Why might Jude vs. 3 tell us that "faith" had been fully delivered to the saints?
Answer: Far more than "faith" is meant here. The statement in Jude vs. 3 applies to all that is contained in the Word of God.
While it is true that faith applies to our common salvation in Christ, there is a much more profound meaning than the superficiality of mere "faith." Jude's reference to "faith" is characterizing the totality of that which Christians believe. The word "faith" is used to encompass the entire, recognized body of teaching that emerged from Peter's initial preaching on the day of Pentecost.
And, this includes all the basic N/T requirements of faith. A substantial case may be made that faith is composed of the following commandments to which the faithful are accountable:
1. Hearing the Word of God (Romans 10:17). That would be the totality of Scripture — all of that which has been delivered. (Jude vs. 3, cf. John 6:44-45).
2. Belief in Jesus as the Son of God (Hebrews 11:6, John 8:24, 20:30-31).
3. Repentance of sin (Acts 2:38, Acts 17:30).
4. Confession that Jesus is the Son of God (Acts 8:36–37, Romans 10:9,10).
5. Baptism baptism now saves you (1 Pet. 3:21, Gal. 3:27, Acts 2:38, 8:12, 8:16, 8:36, 10:48, 16:15, 16:30, 19:3-5, 22:16, Mark 16:16, Romans 6:3, Titus 3:5).
6. Living a life of faithful obedience (1 Peter 2:9, Colossians 1:22-23).
Faith is also comprised of our obligations to worship God on the first day of the week (Sunday) and to observe the Lord's Supper (communion). All of this is accomplished as we internalize the Holy Spirit — the words of Scripture.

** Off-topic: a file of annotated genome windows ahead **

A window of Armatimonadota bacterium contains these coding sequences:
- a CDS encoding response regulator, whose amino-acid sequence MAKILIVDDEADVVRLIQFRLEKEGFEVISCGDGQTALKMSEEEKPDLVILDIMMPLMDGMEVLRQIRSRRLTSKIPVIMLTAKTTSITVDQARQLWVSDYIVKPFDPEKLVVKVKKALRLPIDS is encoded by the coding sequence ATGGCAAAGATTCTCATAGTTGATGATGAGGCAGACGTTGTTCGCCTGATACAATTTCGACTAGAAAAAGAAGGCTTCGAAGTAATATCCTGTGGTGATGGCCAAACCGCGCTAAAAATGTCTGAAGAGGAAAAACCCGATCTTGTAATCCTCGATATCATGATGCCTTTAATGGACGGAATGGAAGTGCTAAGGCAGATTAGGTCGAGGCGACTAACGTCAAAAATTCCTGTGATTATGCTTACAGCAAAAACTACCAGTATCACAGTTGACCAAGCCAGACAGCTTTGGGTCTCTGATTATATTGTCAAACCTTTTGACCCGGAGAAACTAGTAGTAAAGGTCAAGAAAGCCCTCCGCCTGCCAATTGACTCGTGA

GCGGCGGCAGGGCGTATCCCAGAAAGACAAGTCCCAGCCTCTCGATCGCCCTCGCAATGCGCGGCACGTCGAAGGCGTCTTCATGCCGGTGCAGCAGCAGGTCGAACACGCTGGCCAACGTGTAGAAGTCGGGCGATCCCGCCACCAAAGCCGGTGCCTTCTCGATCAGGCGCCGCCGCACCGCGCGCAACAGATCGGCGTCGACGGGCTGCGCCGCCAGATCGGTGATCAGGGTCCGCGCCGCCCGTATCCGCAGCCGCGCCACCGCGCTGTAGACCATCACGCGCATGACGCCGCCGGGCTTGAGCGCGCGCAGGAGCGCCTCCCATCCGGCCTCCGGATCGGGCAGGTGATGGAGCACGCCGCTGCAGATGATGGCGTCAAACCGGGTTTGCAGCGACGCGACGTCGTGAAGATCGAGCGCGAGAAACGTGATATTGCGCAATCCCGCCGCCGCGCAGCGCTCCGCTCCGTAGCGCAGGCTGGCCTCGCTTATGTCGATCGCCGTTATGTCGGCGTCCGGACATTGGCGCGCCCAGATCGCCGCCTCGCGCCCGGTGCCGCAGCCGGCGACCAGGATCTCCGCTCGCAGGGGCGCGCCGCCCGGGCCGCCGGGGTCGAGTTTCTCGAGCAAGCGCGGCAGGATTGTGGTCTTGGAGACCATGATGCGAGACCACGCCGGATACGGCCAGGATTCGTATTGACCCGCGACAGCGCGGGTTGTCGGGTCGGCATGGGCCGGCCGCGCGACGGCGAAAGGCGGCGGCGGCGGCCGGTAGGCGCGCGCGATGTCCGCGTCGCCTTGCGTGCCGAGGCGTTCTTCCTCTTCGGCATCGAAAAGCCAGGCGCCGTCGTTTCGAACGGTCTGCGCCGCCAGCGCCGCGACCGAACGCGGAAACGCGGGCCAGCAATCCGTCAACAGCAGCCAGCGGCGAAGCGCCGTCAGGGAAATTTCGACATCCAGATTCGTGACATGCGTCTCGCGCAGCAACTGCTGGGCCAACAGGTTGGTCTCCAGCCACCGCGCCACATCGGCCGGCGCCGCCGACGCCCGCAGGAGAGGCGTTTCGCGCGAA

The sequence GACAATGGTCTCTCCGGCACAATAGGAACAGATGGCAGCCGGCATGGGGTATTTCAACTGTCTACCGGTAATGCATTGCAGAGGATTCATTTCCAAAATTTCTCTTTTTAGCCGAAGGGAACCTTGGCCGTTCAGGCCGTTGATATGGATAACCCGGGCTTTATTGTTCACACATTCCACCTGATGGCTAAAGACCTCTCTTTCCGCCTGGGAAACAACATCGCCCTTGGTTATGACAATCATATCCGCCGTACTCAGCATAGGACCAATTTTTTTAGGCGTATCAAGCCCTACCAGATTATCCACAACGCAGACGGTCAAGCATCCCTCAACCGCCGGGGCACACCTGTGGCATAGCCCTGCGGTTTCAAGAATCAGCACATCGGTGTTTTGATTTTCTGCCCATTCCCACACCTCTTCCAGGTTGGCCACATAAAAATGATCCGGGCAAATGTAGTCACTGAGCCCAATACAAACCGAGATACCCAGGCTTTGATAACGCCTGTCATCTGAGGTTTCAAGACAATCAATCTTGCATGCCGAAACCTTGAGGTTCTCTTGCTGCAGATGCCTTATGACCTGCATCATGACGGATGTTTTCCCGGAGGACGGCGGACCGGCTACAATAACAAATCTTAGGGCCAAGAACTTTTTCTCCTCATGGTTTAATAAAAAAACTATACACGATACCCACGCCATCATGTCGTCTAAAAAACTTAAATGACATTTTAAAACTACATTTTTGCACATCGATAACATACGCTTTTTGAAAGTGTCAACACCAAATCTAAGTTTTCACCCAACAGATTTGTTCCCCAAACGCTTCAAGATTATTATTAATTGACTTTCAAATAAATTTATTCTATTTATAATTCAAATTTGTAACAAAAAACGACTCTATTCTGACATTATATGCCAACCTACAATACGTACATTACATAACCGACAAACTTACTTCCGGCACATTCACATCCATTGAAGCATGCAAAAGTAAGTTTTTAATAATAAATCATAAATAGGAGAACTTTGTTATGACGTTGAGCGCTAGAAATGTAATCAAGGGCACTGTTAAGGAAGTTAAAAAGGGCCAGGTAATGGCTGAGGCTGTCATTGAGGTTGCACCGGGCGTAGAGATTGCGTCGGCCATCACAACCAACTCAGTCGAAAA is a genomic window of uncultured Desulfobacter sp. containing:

Coffman suggests the following:
Here again, in the New Testament usage of faith, it means, as so frequently in other New Testament passages, as Alford put it: "Faith means the faith which is believed, not the faith by which we believe."1
The use of the Greek word [hapax] carries the meaning of "once only and forever." The gospel delivered to mankind was not a piecemeal revelation, "here a little and there a little" as in the Old Testament, but the full message in its entirety and completeness as delivered through Christ to the apostles. The word (Greek: hapax) is the same as in such New Testament expressions as "appointed to man once to die," "Christ offered himself once," etc... The gospel was delivered not in part, but as a complete whole.
If faith has been delivered once and for all, the most relevant meaning is that the source of faith, the Word of God, has been fully delivered in its totality. This would then parallel Paul's Second Letter to Timothy:
2 Timothy 3:16: "All Scripture is inspired by God and profitable for teaching, for reproof, for correction, for training in righteousness" as statements that indicate the complete knowledge of God having been bestowed upon us once and forever.
If we did not have "all Scripture" as Paul maintains, we would not be so equipped. This seems to be Jude's point in the third verse of his Letter — as "perplexing a thinking pattern" as one especially useful contributor suggests.
1 Delbert R. Rose, a quotation from Alford, op. cit., p. 432.